A video of a woman allegedly being DJ Brownskin's wife committing suicide has made rounds on social media, causing a public outcry.
Danstan Omari explains why DJ Brownskin could be charged with felony
In a viral social media video, a man believed to be a well-known DJ hyping up his wife to proceed with mixing the poison
Kenyans online are calling on the police to investigate the matter, and Lawyer Danstan Omari has shed light on the legal implications and possible charges for those involved.
Speaking to a local media house on Monday, Omari said that anyone who sees someone committing suicide and fails to take any action to stop or report the offence is guilty of a felony under Penal Code section 225 (Aiding suicide).
DJ Brownskin could face arrest and prosecution if he were aware of the commission of the offence, recorded it, but never attempted to stop or report it, according to Omari.
"If it is true that he was there, observed, and recorded, three offences were committed.
"The DJ never attempted to stop a commission of an offence, he never reported that there was a commission of an offence that has started and is going on. That is the first offence he will do, " Omari said.
Omari further argues that the circumstances that put the DJ at the scene of the commission of the offense suggest that he participated in preparation for the commission of an offense.
"The circumstances putting the DJ at the scene of the commission of the offence, circumstantially, he was aware that an offence was going to be committed," he added.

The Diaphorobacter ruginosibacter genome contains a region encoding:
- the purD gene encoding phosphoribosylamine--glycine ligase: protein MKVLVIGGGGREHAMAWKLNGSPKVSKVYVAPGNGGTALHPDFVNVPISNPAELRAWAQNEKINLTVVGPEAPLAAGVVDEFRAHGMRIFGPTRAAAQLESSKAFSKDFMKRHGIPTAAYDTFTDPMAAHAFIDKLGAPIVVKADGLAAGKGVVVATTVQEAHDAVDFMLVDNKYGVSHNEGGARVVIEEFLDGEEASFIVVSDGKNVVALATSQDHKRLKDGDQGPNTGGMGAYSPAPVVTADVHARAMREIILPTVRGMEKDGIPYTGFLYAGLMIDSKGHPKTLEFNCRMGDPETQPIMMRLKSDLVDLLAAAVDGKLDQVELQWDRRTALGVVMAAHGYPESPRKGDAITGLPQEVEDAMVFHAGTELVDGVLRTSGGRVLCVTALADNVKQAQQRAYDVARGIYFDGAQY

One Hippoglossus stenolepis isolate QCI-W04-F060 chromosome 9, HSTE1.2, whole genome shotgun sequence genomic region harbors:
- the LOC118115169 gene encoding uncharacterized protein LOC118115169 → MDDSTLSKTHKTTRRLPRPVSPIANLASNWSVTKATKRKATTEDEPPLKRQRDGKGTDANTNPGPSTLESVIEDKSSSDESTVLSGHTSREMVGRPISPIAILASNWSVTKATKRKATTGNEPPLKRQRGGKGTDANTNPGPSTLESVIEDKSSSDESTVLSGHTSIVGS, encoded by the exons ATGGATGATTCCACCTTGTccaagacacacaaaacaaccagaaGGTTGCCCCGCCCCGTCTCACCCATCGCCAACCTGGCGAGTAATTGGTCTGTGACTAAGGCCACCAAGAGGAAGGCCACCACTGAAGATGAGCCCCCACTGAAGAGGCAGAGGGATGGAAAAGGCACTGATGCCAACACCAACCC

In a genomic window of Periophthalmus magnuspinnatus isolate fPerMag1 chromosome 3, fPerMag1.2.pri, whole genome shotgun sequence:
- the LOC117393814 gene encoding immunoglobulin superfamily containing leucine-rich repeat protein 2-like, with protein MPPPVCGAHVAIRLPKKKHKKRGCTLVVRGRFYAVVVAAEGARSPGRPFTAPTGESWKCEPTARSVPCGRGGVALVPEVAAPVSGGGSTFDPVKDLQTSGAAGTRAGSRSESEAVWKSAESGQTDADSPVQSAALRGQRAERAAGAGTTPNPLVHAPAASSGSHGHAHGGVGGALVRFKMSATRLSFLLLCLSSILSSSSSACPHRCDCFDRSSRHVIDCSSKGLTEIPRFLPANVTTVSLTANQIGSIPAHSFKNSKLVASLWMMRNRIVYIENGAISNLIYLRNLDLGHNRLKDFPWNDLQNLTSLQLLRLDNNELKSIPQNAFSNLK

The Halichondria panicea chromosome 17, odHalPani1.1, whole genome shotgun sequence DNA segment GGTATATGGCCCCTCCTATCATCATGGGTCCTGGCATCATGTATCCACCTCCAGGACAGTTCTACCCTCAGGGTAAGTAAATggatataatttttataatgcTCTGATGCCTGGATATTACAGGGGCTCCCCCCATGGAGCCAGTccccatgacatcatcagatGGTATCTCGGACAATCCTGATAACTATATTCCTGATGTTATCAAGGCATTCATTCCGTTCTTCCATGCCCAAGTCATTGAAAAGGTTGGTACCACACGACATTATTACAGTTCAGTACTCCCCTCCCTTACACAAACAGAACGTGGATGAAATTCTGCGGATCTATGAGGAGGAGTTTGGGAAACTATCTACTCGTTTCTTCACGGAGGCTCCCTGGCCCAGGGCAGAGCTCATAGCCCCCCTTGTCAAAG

Suicide, rape, sodomy, and murder are rarely committed in the presence of people unless those people are part of the transaction. Thus, the DJ's failure to exercise his right of citizen arrest could land him in jail for life.
In addition to aiding suicide, Omari states that DJ Brownskin exposed his children to traumatic experiences by watching his wife commit suicide in their presence.
According to the Children's Act, a parent must protect the morals and sanity of children.
Therefore, the DJ violated Article 53 of the Constitution, Section 119 of the Children's Act, and should be charged with exposing children to such horrid circumstances.
"He recorded the offence. He must have discussed in advance what is going to be done. He knew the content of the poison the lady wanted to take. So, he participated in the preparation for the commission of an offence."
Unfortunately, efforts to contact DJ Brownskin to respond to the issue were unsuccessful, and the matter remains under investigation.
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